VIDEO: Taking charge of dinner time

From almost the very start, Jordan has shown an independent streak.  She wants to do it all.  At some point, she has figured just about everything out.  If she needs help, she asks.  But most of the time, she wants to do it on her own.

What Jordan can and cannot do became the discussion as I sat down with our case manager from the local family services program, Boone County Family Resources.  The group helps with prosthetic and adaptive device grant money and it funds our visits to Camp No Limits Missouri.  I realized one of the tasks Jordan has a tough time with is cutting her food.  She knows how to use the side of her fork to cut things but sometimes that isn't enough.  Jordan has found ways to use knives but nothing is consistent.  Her case manager gave me links to various adaptive knife options and I picked out two.  One knife gives you the ability to rock the knife back and forth because it's curved.  The other is a little different.  It's a guillotine-like fork/knife combo.  It's safer than it sounds.  I'll let Jordan show off how it works:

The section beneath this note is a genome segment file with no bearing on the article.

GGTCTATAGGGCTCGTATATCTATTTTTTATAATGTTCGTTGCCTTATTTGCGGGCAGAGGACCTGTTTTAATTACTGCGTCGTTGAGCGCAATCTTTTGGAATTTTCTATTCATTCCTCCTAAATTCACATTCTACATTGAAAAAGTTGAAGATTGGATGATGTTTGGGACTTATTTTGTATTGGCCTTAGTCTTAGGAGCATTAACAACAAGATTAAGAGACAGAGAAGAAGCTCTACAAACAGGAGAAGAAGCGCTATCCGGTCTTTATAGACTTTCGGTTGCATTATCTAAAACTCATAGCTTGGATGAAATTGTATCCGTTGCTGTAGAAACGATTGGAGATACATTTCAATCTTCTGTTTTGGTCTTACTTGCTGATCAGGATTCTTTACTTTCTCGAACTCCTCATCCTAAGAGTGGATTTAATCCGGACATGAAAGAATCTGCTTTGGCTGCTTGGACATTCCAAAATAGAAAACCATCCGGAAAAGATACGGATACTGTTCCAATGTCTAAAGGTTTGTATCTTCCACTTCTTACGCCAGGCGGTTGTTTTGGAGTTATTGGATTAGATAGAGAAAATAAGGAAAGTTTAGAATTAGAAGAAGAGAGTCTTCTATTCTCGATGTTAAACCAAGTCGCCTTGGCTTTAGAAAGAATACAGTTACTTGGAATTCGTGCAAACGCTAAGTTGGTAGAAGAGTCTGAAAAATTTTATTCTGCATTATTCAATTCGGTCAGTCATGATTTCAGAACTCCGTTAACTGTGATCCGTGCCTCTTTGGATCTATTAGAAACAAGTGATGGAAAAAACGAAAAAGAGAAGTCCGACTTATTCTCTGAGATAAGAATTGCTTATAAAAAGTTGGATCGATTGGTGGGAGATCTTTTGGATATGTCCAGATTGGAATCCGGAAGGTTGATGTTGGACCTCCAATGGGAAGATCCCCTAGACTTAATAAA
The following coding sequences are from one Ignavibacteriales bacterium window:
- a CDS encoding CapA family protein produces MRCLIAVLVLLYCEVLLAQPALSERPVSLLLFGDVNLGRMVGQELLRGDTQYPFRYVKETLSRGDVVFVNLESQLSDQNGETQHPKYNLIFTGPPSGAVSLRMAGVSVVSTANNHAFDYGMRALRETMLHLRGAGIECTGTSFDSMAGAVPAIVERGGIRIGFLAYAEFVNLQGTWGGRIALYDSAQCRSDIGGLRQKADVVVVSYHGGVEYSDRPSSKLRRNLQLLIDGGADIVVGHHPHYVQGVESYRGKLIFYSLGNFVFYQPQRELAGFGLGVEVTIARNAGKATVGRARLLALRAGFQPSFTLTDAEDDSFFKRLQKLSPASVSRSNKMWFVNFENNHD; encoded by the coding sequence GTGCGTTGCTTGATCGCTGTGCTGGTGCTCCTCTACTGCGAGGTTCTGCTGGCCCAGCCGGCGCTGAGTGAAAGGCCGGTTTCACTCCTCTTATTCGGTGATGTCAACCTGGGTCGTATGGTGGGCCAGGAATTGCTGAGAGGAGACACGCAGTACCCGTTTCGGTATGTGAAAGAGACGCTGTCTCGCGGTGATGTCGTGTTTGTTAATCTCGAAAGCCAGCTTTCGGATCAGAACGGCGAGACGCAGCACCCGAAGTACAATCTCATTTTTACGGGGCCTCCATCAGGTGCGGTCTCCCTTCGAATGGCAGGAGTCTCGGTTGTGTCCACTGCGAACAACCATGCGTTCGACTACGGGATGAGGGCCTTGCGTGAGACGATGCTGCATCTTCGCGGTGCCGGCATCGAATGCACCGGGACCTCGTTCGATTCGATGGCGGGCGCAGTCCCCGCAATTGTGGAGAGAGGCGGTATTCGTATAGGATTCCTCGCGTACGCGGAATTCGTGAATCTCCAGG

Adaptive" target="_blank" itemprop="url" rel="external">">Adaptive Knife from">Jen> on">Vimeo.>

The knife-fork combo comes from a website called eSpecial Needs.  It's not cheap.  The site sells it for 83 dollars.  A cheaper option that Jordan is also working on using is the rocker knife.  It's much less expensive around 8 or 9 dollars and can go with the rest of your silverware collection.
I'm super thankful for our family resources program.  Our case manager meetings are a chance for me to really think about Jordan's needs.  I think offering her an adaptive knife was a worthwhile investigation.  She's super excited to be fully independent at dinner.